There must be a concrete reason for the judge to agree to dismiss a theft charge. This usually comes in the form of suppressing certain evidence. If the police searched you illegally, your attorney could have that evidence excluded from trial. If enough evidence against you is suppressed, the court might agree that moving forward with a trial would be improper. Additionally, even if the criminal charges are dismissed, you may still face civil penalties. These civil penalties can include reimbursing the victim for the stolen property and paying punitive damages, which can have long-term impacts on your life beyond the criminal consequences.

Viable Defense Options Could Help Avoid a Theft Conviction

A judge or prosecutor will not dismiss the theft charges against you on a whim. You will need a strong defense strategy that spells out why your charges should be dropped, or at least why the state is unlikely to secure a conviction at trial. The good news is that there are multiple defense strategies available in a theft case, including those involving gross misdemeanor theft. This type of theft is determined by the value of the stolen property or services, usually falling between $500 and $1,000, and carries potential penalties such as jail time and fines. The challenge is identifying the right defense strategy for you.

Mistaken Identity

The state has the burden of proving beyond a reasonable doubt that you are the party that committed the theft in question. It is not enough to show that a theft happened, as you could make the case that it was committed by someone else. Sometimes, the police will mistakenly arrest the wrong person. Mistaken identity is a common defense in theft cases, as these acts often occur when there are no witnesses present. Additionally, the type of property stolen and the circumstances involved can complicate the identification process.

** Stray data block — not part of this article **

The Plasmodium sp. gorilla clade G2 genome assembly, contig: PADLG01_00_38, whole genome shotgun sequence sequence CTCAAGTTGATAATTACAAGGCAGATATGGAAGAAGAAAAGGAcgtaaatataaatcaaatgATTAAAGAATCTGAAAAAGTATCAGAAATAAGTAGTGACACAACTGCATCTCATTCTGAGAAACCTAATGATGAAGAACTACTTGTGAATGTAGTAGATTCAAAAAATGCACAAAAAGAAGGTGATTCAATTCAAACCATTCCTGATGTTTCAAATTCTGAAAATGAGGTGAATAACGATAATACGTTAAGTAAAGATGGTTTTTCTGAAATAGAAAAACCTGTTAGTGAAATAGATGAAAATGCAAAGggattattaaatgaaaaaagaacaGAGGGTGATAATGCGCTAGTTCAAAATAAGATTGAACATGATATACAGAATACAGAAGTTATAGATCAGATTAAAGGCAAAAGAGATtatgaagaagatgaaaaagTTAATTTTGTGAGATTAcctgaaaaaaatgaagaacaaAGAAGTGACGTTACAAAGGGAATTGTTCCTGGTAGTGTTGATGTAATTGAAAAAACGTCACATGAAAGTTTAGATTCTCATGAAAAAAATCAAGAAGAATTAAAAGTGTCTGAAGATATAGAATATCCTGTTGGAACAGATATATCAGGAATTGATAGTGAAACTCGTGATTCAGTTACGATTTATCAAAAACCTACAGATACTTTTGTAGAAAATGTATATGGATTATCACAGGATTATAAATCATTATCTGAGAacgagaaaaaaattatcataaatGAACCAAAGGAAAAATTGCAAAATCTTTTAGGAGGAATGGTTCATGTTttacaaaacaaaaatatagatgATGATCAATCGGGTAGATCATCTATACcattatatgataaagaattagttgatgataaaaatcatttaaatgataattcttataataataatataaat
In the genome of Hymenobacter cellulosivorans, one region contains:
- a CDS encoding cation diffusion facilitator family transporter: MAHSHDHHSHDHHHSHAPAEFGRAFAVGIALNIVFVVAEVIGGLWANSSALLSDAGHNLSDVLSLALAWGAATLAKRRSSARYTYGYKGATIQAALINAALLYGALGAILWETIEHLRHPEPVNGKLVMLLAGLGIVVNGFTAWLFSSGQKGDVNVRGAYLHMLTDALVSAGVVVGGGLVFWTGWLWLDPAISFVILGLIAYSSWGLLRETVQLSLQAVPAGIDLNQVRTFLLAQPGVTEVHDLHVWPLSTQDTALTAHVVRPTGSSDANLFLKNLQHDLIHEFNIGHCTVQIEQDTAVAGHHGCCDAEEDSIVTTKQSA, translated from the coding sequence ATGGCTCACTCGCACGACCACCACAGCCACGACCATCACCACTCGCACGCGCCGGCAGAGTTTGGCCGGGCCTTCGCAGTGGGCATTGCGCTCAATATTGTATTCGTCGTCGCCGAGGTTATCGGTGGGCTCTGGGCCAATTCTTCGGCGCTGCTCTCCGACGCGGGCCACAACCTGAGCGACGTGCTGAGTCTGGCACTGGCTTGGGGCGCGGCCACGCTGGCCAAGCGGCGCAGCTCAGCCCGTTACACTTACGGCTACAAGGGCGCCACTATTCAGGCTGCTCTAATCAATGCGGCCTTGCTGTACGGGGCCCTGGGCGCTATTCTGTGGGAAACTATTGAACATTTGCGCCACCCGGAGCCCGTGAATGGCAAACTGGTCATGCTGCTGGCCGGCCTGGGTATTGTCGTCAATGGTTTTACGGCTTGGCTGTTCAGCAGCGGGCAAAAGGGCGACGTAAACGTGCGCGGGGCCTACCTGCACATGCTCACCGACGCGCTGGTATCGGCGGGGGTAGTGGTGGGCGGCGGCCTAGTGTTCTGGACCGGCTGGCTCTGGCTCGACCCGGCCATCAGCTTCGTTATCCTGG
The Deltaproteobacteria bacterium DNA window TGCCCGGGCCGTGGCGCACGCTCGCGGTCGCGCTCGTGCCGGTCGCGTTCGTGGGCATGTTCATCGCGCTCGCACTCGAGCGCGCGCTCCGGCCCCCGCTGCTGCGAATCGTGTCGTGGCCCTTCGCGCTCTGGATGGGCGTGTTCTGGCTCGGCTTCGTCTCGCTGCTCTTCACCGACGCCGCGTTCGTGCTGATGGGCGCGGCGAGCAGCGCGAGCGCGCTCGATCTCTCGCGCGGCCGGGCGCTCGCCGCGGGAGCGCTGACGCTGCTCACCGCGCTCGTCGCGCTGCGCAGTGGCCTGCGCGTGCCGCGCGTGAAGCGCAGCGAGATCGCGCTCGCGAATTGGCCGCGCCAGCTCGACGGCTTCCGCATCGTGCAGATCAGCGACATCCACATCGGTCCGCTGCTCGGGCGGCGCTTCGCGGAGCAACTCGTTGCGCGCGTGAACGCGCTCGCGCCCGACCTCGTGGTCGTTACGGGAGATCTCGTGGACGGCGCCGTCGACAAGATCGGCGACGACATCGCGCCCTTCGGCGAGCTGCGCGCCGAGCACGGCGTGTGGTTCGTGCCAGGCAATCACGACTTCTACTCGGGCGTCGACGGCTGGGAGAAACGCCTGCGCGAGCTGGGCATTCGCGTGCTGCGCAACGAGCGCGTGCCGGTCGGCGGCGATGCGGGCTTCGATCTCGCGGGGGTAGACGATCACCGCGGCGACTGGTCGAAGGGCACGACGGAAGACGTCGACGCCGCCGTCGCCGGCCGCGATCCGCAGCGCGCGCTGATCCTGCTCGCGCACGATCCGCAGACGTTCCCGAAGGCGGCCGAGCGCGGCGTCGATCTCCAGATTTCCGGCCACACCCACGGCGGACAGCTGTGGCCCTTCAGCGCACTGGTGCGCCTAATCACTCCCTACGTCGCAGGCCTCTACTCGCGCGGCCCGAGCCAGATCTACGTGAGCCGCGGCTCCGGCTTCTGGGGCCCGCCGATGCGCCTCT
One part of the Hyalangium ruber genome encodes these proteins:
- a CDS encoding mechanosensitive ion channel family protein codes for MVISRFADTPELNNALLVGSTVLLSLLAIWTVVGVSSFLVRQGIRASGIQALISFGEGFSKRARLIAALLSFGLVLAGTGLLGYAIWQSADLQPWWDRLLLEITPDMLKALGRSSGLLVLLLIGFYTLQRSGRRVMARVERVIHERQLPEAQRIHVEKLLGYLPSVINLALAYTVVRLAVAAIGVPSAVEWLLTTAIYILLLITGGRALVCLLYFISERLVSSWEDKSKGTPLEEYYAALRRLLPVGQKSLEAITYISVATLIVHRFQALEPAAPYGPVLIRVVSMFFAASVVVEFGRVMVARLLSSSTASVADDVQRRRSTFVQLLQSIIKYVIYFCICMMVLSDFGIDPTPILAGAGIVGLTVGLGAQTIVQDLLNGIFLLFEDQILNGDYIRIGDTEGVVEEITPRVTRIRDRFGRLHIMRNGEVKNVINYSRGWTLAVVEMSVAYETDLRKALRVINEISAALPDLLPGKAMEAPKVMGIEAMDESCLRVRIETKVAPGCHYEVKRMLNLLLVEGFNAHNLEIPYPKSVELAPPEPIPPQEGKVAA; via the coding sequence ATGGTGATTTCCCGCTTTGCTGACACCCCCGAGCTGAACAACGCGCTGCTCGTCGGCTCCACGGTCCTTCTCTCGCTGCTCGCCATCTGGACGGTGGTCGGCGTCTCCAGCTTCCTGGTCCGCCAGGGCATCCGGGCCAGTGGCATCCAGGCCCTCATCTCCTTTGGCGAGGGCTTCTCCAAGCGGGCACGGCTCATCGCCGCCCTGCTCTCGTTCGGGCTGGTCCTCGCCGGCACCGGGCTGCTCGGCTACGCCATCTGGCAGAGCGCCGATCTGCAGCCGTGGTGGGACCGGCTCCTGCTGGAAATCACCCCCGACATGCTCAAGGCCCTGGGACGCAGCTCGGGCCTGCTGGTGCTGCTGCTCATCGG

Lack of Evidence

One of the best defenses in a theft case is often the simplest. It is important to remember that you are not obligated to build a defense at all. Instead, the state must prove you are guilty. If the prosecution lacks the evidence needed to prove your guilt beyond a reasonable doubt, including the value of the property involved, your best defense strategy could be to focus on the weakness of the case against you.


Theft involves the wrongful taking of another person’s personal property without their freely-given consent. Some theft cases result entirely from a misunderstanding where the accused had permission to take the property in question. If you had consent from the property owner, a theft charge is not appropriate.


Theft is a crime that includes criminal intent, whether it involves property or services stolen. In other words, you must intend to commit theft in order to be guilty of the offense. You cannot mistakenly commit an act of theft, as unknowingly taking something that does not belong to you does not have the required criminal intent.

Of course, this defense is not perfect. Only you can know your intent, and the prosecution could claim your accidental taking of property was intended all along. Our attorneys could help you maximize the chances of success with a mistake defense.

Illegal Search or Seizure

Many arrests in theft cases occur after the stolen property or services are found during a police search. Finding this property in the possession of the accused is often central to the state’s case. If the search that turned up that property was illegal, that evidence could be barred at trial.

The police have limits on their ability to search and seize property. If the officers search your property illegally, your attorney could move to have that evidence excluded at trial. Without the evidence, the prosecution could be forced to drop the charges against you.

An image displaying the potential penalties for a first offense misdemeanor theft in Minnesota, ranging from fines to jail time depending on the value of the property stolen.

Talk to an Attorney About your Felony Theft Charge

With the right defense strategy and legal counsel, it could be possible to see your theft charges dismissed. Even if your efforts are not successful, you could build a defense strategy that is strong enough to prevail at trial. This is especially important in cases of felony theft, where the penalties can be severe, including prison sentences ranging from 5 to 20 years and fines from $10,000 to $100,000, depending on the value of the stolen property.

Gerald Miller’s attorneys understand how to get a theft charge dismissed in Minnesota. We are also prepared to build the strongest defense possible in your case should it go to trial. Contact us as soon as possible for a free consultation.

Related Content: What Happens if Someone Presses Theft Charges Against You?

About the author

Gerald Miller

Gerald Miller is a top-notch and experienced DWI/DUI lawyer at Gerald Miller P.A. in Minneapolis, MN. He has more than 35 years of experience in Criminal Defense practice. He has also been a mentor to numerous DUI/DWI defense attorneys.